How to Build a Stone Moon Window

Build a plywood form, following the instructions on page 157. Select stones for the top of the circle with sides that are squared off or slightly tapered. Dry-lay the stones around the outside of the form, spacing the stones with shims that are roughly Vi" thick at their narrow end.

Number each stone and a corresponding point on the form using chalk, and then set the stones aside. Turn the form around, and label a second set of stones for the bottom of the circle. Tip: To avoid confusion, use letters to label the bottom set of stones instead of numbers.


Prepare a stiff mix of Type M mortar and lay a 1A"-thick mortar bed on top of the wall for the base of the circle. Center the stone that will be at the base of the circle in the mortar.

Set the form on top of the stone and brace the form by constructing a sturdy 2×4 scaffold and secure it by constructing a bracing structure made from 4×4 posts and 2×4 lumber. We used pairs of 2 x 4s nailed together for lengthwise supports. Check the form for level in both directions and adjust the braces as required. Screw the braces to the form so the edges are at least Vi" in from the edges of the form.



Extend the mortar bed along the wall and add stones, buttering one end of each stone and tapping them into place with a trowel. Keep the joint width consistent with the existing wall, but set the depth of new joints at about 1" to allow for tuck-pointing.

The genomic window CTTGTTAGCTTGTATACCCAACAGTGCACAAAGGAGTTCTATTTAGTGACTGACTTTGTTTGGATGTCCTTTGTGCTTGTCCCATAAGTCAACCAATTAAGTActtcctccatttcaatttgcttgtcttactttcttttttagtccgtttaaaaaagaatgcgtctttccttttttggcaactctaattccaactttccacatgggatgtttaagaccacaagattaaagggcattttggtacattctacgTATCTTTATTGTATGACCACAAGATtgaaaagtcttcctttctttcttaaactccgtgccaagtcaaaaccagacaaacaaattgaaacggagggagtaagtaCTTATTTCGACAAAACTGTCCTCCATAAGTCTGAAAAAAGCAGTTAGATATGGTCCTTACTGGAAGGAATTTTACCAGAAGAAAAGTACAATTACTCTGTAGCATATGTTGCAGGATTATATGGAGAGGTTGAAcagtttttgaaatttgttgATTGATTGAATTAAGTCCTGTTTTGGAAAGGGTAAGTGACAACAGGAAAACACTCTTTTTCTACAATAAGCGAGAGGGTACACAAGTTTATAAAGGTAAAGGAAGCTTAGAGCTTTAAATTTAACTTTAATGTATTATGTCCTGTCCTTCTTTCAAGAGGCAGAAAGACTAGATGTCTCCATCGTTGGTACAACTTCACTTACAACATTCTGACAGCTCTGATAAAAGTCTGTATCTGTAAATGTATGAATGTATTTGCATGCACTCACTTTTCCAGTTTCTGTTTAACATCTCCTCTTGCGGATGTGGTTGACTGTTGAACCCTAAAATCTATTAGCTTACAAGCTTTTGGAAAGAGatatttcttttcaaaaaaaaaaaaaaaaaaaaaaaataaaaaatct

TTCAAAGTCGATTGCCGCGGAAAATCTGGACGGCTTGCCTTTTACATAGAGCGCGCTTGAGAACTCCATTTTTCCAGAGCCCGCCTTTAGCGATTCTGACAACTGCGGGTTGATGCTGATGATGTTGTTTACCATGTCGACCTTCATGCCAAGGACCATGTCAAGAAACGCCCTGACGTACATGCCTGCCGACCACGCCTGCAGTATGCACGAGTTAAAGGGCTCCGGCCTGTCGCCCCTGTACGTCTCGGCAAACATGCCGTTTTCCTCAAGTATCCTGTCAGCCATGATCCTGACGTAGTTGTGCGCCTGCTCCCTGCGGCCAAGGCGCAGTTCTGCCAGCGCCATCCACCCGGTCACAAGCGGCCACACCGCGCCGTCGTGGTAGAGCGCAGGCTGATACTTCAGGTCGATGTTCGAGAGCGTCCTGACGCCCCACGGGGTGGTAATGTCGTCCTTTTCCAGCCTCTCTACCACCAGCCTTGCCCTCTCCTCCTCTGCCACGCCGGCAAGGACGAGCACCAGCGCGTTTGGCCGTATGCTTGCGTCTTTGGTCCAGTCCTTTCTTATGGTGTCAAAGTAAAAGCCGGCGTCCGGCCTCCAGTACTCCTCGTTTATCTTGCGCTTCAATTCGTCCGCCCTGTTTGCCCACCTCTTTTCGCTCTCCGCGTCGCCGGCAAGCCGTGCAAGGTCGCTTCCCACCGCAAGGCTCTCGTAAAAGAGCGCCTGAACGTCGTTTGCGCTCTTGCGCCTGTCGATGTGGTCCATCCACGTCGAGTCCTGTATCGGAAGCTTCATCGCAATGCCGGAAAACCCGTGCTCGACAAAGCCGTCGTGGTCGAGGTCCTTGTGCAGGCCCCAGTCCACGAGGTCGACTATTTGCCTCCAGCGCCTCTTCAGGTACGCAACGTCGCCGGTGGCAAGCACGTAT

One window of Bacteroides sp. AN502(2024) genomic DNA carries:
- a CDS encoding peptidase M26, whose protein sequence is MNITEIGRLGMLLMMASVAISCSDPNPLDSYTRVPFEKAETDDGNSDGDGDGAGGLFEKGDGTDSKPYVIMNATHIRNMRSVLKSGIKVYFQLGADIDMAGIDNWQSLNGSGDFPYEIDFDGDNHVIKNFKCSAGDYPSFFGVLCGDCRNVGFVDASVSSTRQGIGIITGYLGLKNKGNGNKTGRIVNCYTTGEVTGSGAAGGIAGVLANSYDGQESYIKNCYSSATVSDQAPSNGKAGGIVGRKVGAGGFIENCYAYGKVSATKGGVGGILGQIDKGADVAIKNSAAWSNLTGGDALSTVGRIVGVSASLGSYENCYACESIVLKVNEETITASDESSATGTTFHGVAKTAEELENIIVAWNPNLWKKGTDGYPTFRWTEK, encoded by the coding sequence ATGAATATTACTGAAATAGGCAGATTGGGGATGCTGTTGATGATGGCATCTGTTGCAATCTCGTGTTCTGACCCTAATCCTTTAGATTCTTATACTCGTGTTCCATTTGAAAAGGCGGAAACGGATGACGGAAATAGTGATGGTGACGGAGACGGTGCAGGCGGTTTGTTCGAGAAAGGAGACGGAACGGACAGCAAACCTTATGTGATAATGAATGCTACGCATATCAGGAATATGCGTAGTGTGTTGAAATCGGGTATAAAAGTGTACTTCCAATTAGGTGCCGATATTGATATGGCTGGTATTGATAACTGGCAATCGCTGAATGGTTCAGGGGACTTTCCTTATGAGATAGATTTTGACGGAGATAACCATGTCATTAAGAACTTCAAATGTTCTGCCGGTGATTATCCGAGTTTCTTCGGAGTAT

Attach mason’s string at the center of the front and back of the form and use the strings to check the alignment of each stone.

Stagger the joints as you build upward and outward. Alternate large and small stones for maximum strength and a natural look. Stop occasionally to smooth joints that have hardened enough to resist minimal finger pressure.

Dress stones as necessary to follow large bulges or curves as you lay stones around the circle. The sides should be roughly squared off.

Once you’ve laid stones about Y" beyond the top edge of the form, disassemble the bracing.

Invert the form on top of the wall in preparation for laying the top half of the circle. The bottom edge of the form should be set roughly V" higher than the top of the lower half of the circle. Check the braces for level (both lengthwise and widthwise), and adjust them as necessary and reattach them to the posts.

Lay stones around the circle,

Working from the bottom up, so the top, or keystone, is laid last. If mortar oozes from the joints, insert temporary shims. Remove the shims after 2 hours and pack the voids with mortar.


Once the keystone is in place, smooth the remainingjoints. Remove the form. Let the wall set up overnight, and then mist it several times a day for a week.

Remove any excess mortar from the joints inside the circle. Mist lightly, and then tuck-point all joints with stiff mortar so they are of equal depth.

A putty-like consistency will develop in joints. At this point, use a joining tool to smooth the surface. Let the mortar harden overnight. Mist the wall for 5 more days.

These convenient interlocking pavers are made with DIYers in mind. They are easy to install and often come with fully plotted patterns for simple design preparation and installation.

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